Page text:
Demon's Souls took a chance at bringing back a type of game to a modern market, it was niche and it hit the mark, it was never going to be for everyone and that's OK it never needed to be, but now as the games give the player more and more things to make it less 'frustrating' to the larger and larger growing fan-base the more it takes away from what I feel made me a fan in the first place, and there's little out there to replace that, which is a shame because of how good they are at making those games, at making those mechanics and worlds.

Is it their duty to appease everyone now? Maybe I'm just too stubborn, I don't know.

#6 Posted by ViciousReiven (897 posts) -

The only 'accessibility problem' is that they're accessible at all, they should of not had any tutorials or niceties and stuck to it's old school roots, maintained the mystery, but instead they get progressively dumbed down with every installment and lose it's very essence, if it wasn't for strong world building and mechanics I'd have been done with them after DS1.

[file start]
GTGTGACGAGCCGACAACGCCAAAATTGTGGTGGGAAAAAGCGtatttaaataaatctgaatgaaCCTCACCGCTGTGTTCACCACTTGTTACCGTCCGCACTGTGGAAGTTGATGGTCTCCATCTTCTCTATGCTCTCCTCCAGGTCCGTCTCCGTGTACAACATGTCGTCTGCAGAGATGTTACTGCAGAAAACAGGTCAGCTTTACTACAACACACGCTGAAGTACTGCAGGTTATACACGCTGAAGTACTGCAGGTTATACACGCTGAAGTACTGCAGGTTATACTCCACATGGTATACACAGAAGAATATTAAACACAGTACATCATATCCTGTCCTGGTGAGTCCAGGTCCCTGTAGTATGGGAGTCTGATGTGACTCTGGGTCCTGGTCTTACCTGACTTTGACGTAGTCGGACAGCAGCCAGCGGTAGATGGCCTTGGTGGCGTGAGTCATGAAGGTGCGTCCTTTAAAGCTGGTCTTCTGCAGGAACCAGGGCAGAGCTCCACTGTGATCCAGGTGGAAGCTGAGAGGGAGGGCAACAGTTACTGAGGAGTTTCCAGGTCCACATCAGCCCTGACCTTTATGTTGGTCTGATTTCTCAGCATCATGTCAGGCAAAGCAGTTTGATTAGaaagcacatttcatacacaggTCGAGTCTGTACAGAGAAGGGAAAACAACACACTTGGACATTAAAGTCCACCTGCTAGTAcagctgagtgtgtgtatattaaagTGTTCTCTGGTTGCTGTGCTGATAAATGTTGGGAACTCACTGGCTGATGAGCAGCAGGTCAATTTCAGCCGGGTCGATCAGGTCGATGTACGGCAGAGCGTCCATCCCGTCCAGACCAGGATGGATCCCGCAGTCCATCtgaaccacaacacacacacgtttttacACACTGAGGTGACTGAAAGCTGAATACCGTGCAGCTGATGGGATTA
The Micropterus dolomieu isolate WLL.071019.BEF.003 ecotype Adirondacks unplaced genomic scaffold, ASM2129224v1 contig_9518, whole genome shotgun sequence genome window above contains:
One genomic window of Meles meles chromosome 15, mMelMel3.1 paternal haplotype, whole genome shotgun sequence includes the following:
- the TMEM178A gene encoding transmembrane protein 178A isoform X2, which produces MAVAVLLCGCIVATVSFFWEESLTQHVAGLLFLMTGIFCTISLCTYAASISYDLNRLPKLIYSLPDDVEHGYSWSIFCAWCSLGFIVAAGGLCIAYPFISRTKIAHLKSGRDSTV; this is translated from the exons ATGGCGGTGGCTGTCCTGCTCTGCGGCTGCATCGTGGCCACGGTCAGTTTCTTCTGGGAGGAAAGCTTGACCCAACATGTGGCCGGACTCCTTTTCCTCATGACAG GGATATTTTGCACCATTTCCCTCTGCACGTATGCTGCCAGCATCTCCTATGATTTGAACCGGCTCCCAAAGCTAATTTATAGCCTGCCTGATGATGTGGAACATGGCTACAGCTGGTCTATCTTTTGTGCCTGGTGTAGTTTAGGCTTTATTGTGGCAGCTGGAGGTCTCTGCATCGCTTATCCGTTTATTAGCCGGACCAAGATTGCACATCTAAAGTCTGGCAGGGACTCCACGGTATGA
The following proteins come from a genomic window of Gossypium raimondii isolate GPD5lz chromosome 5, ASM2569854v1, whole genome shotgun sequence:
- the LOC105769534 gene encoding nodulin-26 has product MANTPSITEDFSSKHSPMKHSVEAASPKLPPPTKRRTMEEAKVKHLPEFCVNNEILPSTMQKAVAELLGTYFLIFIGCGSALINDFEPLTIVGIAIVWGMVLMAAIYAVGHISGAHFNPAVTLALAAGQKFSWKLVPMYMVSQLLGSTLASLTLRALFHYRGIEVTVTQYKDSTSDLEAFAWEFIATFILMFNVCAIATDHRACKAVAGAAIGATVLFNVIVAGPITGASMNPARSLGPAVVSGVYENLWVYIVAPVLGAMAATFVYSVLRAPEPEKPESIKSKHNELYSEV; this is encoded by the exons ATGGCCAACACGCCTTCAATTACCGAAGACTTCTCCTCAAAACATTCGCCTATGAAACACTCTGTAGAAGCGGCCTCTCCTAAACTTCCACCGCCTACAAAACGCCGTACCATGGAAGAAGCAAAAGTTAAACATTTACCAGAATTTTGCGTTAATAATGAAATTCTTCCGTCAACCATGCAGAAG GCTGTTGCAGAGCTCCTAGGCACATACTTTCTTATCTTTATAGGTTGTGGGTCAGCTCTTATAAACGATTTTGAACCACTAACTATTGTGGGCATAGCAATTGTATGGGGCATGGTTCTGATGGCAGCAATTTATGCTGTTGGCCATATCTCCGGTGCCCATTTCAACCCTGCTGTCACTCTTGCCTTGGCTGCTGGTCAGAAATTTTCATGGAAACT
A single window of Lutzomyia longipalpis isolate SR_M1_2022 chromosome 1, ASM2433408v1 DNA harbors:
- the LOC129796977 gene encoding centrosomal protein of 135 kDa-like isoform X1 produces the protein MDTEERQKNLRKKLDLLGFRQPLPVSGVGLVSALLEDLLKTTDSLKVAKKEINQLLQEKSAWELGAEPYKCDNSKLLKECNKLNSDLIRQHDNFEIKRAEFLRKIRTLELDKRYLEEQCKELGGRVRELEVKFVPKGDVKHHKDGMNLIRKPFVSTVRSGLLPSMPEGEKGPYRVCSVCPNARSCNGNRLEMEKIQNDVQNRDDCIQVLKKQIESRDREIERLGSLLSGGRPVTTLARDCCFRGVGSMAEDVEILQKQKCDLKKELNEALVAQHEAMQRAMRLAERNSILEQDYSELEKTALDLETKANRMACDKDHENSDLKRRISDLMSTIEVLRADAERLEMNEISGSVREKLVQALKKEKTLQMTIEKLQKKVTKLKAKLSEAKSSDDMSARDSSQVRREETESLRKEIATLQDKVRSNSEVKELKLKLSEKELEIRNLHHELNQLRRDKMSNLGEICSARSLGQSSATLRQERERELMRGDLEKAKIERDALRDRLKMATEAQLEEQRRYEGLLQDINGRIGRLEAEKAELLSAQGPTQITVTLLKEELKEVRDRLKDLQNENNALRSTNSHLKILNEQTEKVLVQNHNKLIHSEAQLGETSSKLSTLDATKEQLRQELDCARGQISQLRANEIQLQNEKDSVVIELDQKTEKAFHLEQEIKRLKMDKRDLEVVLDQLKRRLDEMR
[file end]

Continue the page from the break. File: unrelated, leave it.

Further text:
#7 Posted by ViciousReiven (897 posts) -

I'm actually watching an LP of FF2 right now, the story content seems pretty good, but the stat system just looks atrocious, I could easily see someone being massively over or under powered depending on playstyle and knowledge, and it doesn't lend itself well to experimentation you kinda need to know how it works.

#8 Posted by ViciousReiven (897 posts) -

If you don't sign this you have no soul, regardless of outcome.

#9 Posted by ViciousReiven (897 posts) -

Hmm, I kinda want to play a Ridge Racer but apparently the crazy drifting and nitros arn't introduced until later games, which one of the nitro era games would you guys recommend?

#10 Edited by ViciousReiven (897 posts) -

Personally yes.

Mainly because I feel it unbalances the fights, anyone can just walk up and wail on a boss while the other draws aggro, taking away any challenge it would of had, the AI just isn't up for facing multiple people.

If it had better AI and the bosses stats scaled accordingly to the number of players then I'd feel okay about it.